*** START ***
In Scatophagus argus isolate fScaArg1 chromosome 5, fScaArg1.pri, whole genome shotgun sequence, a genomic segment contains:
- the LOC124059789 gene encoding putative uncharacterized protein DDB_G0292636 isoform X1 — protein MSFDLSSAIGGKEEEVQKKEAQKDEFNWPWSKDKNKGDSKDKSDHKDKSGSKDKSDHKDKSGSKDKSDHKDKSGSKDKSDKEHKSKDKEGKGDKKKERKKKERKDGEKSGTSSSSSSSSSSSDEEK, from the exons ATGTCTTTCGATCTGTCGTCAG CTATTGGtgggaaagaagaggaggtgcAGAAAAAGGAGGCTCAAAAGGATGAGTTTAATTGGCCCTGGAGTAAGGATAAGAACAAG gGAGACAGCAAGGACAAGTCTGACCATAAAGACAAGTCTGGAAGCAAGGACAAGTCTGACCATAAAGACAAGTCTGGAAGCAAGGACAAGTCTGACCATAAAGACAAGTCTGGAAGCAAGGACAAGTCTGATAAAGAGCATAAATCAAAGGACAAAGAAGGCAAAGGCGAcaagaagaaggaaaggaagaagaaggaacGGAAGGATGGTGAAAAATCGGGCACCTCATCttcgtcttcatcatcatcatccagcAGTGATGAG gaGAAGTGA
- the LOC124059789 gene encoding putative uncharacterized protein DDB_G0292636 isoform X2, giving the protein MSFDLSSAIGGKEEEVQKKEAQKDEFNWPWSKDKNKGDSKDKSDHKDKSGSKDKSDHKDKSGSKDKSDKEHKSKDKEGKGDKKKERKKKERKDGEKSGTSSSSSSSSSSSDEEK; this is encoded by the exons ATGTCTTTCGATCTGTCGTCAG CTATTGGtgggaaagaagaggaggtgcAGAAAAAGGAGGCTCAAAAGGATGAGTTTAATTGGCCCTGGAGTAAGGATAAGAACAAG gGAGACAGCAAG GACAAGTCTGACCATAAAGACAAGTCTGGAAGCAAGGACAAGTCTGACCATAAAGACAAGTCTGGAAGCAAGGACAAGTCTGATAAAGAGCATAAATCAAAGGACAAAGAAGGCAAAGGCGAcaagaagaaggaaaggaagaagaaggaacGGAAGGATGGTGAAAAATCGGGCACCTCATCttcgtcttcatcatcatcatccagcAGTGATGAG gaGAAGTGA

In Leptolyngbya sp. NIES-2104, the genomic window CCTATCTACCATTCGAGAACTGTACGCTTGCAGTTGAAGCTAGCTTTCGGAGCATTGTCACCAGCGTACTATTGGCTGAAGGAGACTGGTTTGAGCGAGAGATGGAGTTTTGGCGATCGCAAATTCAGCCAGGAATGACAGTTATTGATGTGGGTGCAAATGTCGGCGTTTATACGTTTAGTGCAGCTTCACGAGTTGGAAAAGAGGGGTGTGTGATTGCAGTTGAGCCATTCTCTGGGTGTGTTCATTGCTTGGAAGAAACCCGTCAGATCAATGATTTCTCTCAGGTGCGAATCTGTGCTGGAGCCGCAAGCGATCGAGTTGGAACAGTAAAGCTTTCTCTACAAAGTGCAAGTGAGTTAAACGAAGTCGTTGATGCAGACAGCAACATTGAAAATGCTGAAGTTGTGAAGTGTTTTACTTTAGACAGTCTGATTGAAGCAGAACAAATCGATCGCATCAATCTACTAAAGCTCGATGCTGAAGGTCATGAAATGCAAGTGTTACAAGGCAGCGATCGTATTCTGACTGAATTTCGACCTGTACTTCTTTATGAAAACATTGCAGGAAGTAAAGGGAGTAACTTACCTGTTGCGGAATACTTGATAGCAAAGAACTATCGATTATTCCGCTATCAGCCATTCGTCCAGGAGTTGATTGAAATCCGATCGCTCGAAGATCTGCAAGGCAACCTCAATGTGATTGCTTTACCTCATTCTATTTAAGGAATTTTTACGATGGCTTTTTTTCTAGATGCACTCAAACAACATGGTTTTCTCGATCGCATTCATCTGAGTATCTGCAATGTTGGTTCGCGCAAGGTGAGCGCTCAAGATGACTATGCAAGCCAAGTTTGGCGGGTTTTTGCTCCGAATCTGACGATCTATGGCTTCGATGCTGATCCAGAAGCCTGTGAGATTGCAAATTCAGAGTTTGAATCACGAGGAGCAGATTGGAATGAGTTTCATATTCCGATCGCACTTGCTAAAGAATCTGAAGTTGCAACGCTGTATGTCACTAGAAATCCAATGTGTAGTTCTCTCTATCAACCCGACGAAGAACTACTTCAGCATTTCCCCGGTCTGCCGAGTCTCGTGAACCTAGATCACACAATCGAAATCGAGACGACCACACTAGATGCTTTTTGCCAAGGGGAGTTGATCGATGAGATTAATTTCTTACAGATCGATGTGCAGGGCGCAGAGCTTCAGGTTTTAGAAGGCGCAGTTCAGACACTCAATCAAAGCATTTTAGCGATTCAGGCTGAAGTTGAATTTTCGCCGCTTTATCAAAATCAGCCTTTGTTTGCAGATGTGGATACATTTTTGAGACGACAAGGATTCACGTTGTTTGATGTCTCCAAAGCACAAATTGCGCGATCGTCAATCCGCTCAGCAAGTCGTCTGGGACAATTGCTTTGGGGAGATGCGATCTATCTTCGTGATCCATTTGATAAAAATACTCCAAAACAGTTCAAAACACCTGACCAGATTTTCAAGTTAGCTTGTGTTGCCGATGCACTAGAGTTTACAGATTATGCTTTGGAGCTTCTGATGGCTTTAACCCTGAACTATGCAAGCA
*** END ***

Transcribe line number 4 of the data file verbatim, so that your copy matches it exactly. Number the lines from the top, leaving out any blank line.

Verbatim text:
In Leptolyngbya sp. NIES-2104, the genomic window CCTATCTACCATTCGAGAACTGTACGCTTGCAGTTGAAGCTAGCTTTCGGAGCATTGTCACCAGCGTACTATTGGCTGAAGGAGACTGGTTTGAGCGAGAGATGGAGTTTTGGCGATCGCAAATTCAGCCAGGAATGACAGTTATTGATGTGGGTGCAAATGTCGGCGTTTATACGTTTAGTGCAGCTTCACGAGTTGGAAAAGAGGGGTGTGTGATTGCAGTTGAGCCATTCTCTGGGTGTGTTCATTGCTTGGAAGAAACCCGTCAGATCAATGATTTCTCTCAGGTGCGAATCTGTGCTGGAGCCGCAAGCGATCGAGTTGGAACAGTAAAGCTTTCTCTACAAAGTGCAAGTGAGTTAAACGAAGTCGTTGATGCAGACAGCAACATTGAAAATGCTGAAGTTGTGAAGTGTTTTACTTTAGACAGTCTGATTGAAGCAGAACAAATCGATCGCATCAATCTACTAAAGCTCGATGCTGAAGGTCATGAAATGCAAGTGTTACAAGGCAGCGATCGTATTCTGACTGAATTTCGACCTGTACTTCTTTATGAAAACATTGCAGGAAGTAAAGGGAGTAACTTACCTGTTGCGGAATACTTGATAGCAAAGAACTATCGATTATTCCGCTATCAGCCATTCGTCCAGGAGTTGATTGAAATCCGATCGCTCGAAGATCTGCAAGGCAACCTCAATGTGATTGCTTTACCTCATTCTATTTAAGGAATTTTTACGATGGCTTTTTTTCTAGATGCACTCAAACAACATGGTTTTCTCGATCGCATTCATCTGAGTATCTGCAATGTTGGTTCGCGCAAGGTGAGCGCTCAAGATGACTATGCAAGCCAAGTTTGGCGGGTTTTTGCTCCGAATCTGACGATCTATGGCTTCGATGCTGATCCAGAAGCCTGTGAGATTGCAAATTCAGAGTTTGAATCACGAGGAGCAGATTGGAATGAGTTTCATATTCCGATCGCACTTGCTAAAGAATCTGAAGTTGCAACGCTGTATGTCACTAGAAATCCAATGTGTAGTTCTCTCTATCAACCCGACGAAGAACTACTTCAGCATTTCCCCGGTCTGCCGAGTCTCGTGAACCTAGATCACACAATCGAAATCGAGACGACCACACTAGATGCTTTTTGCCAAGGGGAGTTGATCGATGAGATTAATTTCTTACAGATCGATGTGCAGGGCGCAGAGCTTCAGGTTTTAGAAGGCGCAGTTCAGACACTCAATCAAAGCATTTTAGCGATTCAGGCTGAAGTTGAATTTTCGCCGCTTTATCAAAATCAGCCTTTGTTTGCAGATGTGGATACATTTTTGAGACGACAAGGATTCACGTTGTTTGATGTCTCCAAAGCACAAATTGCGCGATCGTCAATCCGCTCAGCAAGTCGTCTGGGACAATTGCTTTGGGGAGATGCGATCTATCTTCGTGATCCATTTGATAAAAATACTCCAAAACAGTTCAAAACACCTGACCAGATTTTCAAGTTAGCTTGTGTTGCCGATGCACTAGAGTTTACAGATTATGCTTTGGAGCTTCTGATGGCTTTAACCCTGAACTATGCAAGCA